Career Counseling for Today's Labor Force

By Henderson, Katie; Dalton, Lauren | Business Perspectives, Fall-Winter 2010 | Go to article overview

Career Counseling for Today's Labor Force


Henderson, Katie, Dalton, Lauren, Business Perspectives


In the current fragile economy, jobs have been scarce for many with little relief in sight. Anxiety and depression have been symptoms of people who are pressured to find sources of income in order to survive in this suffering financial market. Seeking help may seem impossible for the unemployed; however, the one job searching tool many people do not consider may be the very thing that pulls them out of this jobless hole: career counseling.

According to Vernon g. Zunker, author of Career Counseling: A Holistic Approach, career counseling includes

   ... all counseling activities associated with career choice
   over a life span. Career counseling also includes counsel
   ing activities associated with work maladjustment, stress
   reduction, mental health concerns, and developmental
   programs that enhance work skills, interpersonal relationships,
   adaptability, flexibility, and other developmental
   programs that lead to self-agency. (2006)

When all these values are considered within this therapeutic realm, the impact is intensely positive on society as a whole and especially the workforce.

Career counseling not only reaches people on a cognitive level where they can explore and process their emotions, but it also was created to address the main problem: to help people find employment. This type of counseling has been aiding people since the early 1900s and has continued to be successful in the twenty-first century.

Zunker goes on to explain that career counseling was "created to meet the needs of a society during the shift from rural to urban living in the industrial age and has expanded its focus during other transitional periods of changes in how and where we work and live" (2006). Thus, career counseling helps people find appropriate jobs that will benefit them. By discovering a successful job, the potential employee in return will prosper the employer as a result of the positive attitude displayed by the employee. Even though jobs are scarce at this time, career counseling still allows the counselor and/or therapist to research different types of employment for the client, coming as close as means allow to locating a job that best suits the client in this current, delicate job market.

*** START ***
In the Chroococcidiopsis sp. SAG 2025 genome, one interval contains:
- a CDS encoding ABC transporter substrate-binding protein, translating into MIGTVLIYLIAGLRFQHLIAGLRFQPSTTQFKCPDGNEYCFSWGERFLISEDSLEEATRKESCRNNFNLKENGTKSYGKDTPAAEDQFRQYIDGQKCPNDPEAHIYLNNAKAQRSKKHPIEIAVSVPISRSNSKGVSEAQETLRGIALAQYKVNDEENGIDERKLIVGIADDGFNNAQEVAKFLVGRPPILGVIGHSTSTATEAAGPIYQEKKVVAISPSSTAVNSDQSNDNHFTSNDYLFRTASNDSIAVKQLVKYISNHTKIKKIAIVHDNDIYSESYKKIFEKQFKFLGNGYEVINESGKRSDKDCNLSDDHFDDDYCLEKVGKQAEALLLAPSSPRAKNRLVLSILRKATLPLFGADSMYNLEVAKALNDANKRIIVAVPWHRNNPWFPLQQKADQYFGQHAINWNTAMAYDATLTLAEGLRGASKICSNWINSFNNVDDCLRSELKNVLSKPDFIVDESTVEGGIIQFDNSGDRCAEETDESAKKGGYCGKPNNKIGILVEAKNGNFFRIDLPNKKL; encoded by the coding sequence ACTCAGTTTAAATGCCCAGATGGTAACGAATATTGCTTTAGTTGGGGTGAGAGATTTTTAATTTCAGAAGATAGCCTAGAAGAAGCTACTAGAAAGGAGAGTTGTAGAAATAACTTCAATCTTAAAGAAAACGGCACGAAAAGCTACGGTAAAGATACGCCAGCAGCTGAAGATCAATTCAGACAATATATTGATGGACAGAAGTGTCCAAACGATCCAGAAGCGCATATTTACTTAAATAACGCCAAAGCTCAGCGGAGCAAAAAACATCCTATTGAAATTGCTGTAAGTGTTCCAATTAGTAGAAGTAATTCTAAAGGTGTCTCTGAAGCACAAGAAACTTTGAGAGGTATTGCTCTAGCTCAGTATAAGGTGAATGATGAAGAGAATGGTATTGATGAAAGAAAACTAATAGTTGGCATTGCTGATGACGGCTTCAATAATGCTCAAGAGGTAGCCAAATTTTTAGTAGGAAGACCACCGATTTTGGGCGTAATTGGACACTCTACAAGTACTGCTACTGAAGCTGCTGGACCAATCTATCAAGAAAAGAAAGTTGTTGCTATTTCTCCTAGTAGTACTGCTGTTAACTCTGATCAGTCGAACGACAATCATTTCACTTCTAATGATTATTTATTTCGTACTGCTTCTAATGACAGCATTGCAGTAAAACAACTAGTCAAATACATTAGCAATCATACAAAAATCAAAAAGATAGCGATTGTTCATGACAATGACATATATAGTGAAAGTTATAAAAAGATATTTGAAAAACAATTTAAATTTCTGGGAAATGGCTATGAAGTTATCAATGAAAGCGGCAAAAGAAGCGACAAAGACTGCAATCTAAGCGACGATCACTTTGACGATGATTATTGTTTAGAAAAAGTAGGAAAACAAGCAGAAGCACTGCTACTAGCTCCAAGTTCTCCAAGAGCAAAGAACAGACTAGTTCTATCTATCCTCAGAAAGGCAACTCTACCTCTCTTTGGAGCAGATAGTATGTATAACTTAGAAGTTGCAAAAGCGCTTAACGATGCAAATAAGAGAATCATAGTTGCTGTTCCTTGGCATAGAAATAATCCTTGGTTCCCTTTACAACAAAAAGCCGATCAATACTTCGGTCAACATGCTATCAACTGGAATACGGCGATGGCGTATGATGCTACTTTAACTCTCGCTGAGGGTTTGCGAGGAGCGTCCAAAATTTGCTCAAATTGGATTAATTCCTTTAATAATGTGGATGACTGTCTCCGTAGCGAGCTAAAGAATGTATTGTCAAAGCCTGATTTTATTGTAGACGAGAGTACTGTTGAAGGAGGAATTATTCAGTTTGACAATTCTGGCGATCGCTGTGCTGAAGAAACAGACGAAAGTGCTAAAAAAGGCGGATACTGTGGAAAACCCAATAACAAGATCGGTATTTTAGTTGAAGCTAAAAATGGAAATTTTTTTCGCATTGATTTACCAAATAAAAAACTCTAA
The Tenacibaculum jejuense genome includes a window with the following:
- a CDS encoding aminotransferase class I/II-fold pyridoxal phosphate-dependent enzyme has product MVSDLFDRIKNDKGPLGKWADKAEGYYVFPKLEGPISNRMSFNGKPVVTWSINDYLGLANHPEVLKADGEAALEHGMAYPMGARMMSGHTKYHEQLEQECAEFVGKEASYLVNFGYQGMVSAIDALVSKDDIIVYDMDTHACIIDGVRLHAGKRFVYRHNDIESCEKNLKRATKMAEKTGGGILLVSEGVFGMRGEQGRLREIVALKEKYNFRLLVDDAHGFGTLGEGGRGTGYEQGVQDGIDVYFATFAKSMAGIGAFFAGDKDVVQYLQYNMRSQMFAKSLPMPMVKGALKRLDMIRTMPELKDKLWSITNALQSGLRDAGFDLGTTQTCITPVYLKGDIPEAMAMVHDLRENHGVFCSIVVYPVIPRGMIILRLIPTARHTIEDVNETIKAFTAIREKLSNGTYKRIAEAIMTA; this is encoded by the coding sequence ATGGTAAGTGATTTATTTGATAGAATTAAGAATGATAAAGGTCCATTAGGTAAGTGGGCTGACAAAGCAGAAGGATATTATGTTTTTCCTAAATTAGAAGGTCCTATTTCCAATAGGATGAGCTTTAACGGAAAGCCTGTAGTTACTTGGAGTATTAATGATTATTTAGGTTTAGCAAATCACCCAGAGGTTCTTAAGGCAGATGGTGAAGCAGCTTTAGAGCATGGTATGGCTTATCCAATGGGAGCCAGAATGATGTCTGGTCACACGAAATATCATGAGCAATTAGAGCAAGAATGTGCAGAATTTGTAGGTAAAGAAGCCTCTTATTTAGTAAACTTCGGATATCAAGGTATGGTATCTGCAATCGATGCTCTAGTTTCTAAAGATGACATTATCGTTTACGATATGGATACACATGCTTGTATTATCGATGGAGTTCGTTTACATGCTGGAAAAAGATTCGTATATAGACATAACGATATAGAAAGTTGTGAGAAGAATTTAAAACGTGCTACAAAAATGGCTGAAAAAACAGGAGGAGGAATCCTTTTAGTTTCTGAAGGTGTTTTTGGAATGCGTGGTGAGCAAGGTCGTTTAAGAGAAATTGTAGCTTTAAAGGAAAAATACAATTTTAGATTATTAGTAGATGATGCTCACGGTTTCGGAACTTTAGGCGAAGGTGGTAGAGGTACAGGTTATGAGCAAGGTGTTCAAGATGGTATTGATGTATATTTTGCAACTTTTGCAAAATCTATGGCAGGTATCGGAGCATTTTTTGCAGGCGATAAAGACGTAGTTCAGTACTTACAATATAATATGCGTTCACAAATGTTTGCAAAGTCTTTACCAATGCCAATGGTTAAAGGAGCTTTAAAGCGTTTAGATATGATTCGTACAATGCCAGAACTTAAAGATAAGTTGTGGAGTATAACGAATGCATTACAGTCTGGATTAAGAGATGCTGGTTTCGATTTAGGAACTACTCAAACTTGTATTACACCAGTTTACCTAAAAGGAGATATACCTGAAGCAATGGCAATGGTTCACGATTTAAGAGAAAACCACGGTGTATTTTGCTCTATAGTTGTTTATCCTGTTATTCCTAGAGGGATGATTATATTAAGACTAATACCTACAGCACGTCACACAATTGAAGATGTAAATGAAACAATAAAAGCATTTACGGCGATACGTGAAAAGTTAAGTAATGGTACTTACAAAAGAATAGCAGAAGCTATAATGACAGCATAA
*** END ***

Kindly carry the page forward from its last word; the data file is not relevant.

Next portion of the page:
It is no surprise that the economy has impacted the job market. But, just how has it affected it? The unemployment rate for Tennessee as of May 2010 was 10.4 percent, compared to the national rate of 9.7 percent (Bureau of Labor Statistics 2010). What are currently unemployed or potentially future unemployed individuals doing to secure employment? One possible service being sought is career counseling offered through most career centers and community agencies, where these individuals focus on career exploration.

Career exploration is a lifelong process. It can be voluntary or involuntary; however, there are some life events that require us to reconsider our careers, much like today's economic situation. Career exploration might involve some uncertainty and/ or negative emotions (Zikic and Hall 2009). According to Holland's theory of occupational psychology, occupational interests are direct expressions of personality, and individuals seek environments that allow them to express their interests (1997).

Because of economic situations, for some individuals, career exploration through career counseling is implemented for finding any job rather than new career paths or options. For various reasons, many people do not have the luxury of choosing different career paths (Wilson 1996). For example, lack of specific experience, skills, or educational requirements can hinder one's capability in switching occupations. However, attending career counseling can aid their situations.

Career counseling is not required when attending Career Centers in Tennessee, but it is highly recommended for individuals seeking services. Often individuals see career counseling as a "problem-solving tool. …

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